EGFR inhibitor stands for epidermal growth factor receptor inhibitor and is one type of newer targeted cancer treatments. Unlike more standard chemotherapy agents, which destroy both cancer cells and healthy cells, targeted therapies like EGFR inhibitors primarily attach to and destroy cancer cells. Because of this, EGFR inhibitor therapies have fewer broad-range side effects such as the nausea and vomiting, hair loss, and anemia sometimes associated with more traditional chemotherapy.
But EGFR inhibitor therapies do have side effects, including headache, diarrhea, infection and, most commonly, dry and itchy skin rashes. Such skin rashes are usually mild to moderate in intensity. However, they can be severe and include acne-like sores and pustules. This can cause discomfort and embarrassment, since they often appear on the face, neck and chest.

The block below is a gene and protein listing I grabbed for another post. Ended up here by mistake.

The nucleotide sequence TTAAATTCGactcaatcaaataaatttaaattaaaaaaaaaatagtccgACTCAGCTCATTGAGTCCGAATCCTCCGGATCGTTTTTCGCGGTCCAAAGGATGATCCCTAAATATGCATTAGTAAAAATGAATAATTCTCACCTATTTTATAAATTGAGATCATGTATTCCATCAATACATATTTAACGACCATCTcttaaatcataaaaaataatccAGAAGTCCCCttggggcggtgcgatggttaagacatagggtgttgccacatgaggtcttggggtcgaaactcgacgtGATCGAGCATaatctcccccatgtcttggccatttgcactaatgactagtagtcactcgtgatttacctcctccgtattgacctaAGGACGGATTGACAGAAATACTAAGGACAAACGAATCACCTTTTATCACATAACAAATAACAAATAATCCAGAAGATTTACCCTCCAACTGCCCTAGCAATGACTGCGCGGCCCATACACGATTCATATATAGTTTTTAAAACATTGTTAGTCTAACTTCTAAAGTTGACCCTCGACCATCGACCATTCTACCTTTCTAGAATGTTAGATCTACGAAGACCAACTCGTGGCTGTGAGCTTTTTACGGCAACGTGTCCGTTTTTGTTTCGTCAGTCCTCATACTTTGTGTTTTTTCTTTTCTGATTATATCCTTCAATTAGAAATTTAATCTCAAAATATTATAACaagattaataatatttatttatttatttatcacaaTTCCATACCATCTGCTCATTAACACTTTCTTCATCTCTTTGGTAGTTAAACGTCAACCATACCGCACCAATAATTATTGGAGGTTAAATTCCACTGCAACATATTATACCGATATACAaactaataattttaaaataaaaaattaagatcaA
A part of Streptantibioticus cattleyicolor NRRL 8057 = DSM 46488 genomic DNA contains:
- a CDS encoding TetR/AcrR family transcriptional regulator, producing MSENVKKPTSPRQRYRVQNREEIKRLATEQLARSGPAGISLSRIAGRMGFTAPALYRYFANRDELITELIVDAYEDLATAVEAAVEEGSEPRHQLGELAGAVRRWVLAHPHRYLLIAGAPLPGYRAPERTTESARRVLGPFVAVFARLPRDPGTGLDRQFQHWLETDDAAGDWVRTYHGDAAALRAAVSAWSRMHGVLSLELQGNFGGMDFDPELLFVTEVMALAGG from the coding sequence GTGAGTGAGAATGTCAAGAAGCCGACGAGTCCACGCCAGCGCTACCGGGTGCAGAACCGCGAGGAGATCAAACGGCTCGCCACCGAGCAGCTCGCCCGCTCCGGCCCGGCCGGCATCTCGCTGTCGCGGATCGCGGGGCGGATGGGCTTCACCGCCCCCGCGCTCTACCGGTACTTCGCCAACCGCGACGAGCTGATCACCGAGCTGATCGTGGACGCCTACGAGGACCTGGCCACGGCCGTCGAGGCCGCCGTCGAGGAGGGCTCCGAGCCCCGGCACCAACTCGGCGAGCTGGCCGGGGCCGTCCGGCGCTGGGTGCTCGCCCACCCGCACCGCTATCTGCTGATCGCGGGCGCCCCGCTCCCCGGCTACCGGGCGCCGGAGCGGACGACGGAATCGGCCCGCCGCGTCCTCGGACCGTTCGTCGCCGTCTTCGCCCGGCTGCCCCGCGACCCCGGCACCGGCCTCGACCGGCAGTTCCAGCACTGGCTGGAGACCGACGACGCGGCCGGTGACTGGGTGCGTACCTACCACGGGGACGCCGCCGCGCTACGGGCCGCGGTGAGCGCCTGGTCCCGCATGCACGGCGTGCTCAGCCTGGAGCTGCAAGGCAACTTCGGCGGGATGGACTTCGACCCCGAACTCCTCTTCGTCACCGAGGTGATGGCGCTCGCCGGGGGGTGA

There are medications that have proved effective in treating skin rashes caused by EGFR inhibitors. Talk with your health care team about how a rash can be treated if you develop one. In addition, you may be asked to limit your exposure to the sun during treatment, and to watch for skin inflammation or infection. Your EGFR inhibitor treatment need not be stopped solely because you develop a rash.
EGFR inhibitors include erlotinib (Tarceva), cetuximab (Erbitux) and panitumumab (Vectibix).
Jul. 03, 2009
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- Erbitux (prescribing information). Branchburg, N.J.: ImClone Systems Inc.; 2008. http://packageinserts.bms.com/pi/pi_erbitux.pdf. Accessed May 21, 2009.
- Tarceva (prescribing information). Melville, N.Y.: OSI Pharmaceuticals Inc.; 2009. http://www.gene.com/gene/products/information/pdf/tarceva-prescribing.pdf. Accessed June 3, 2009.
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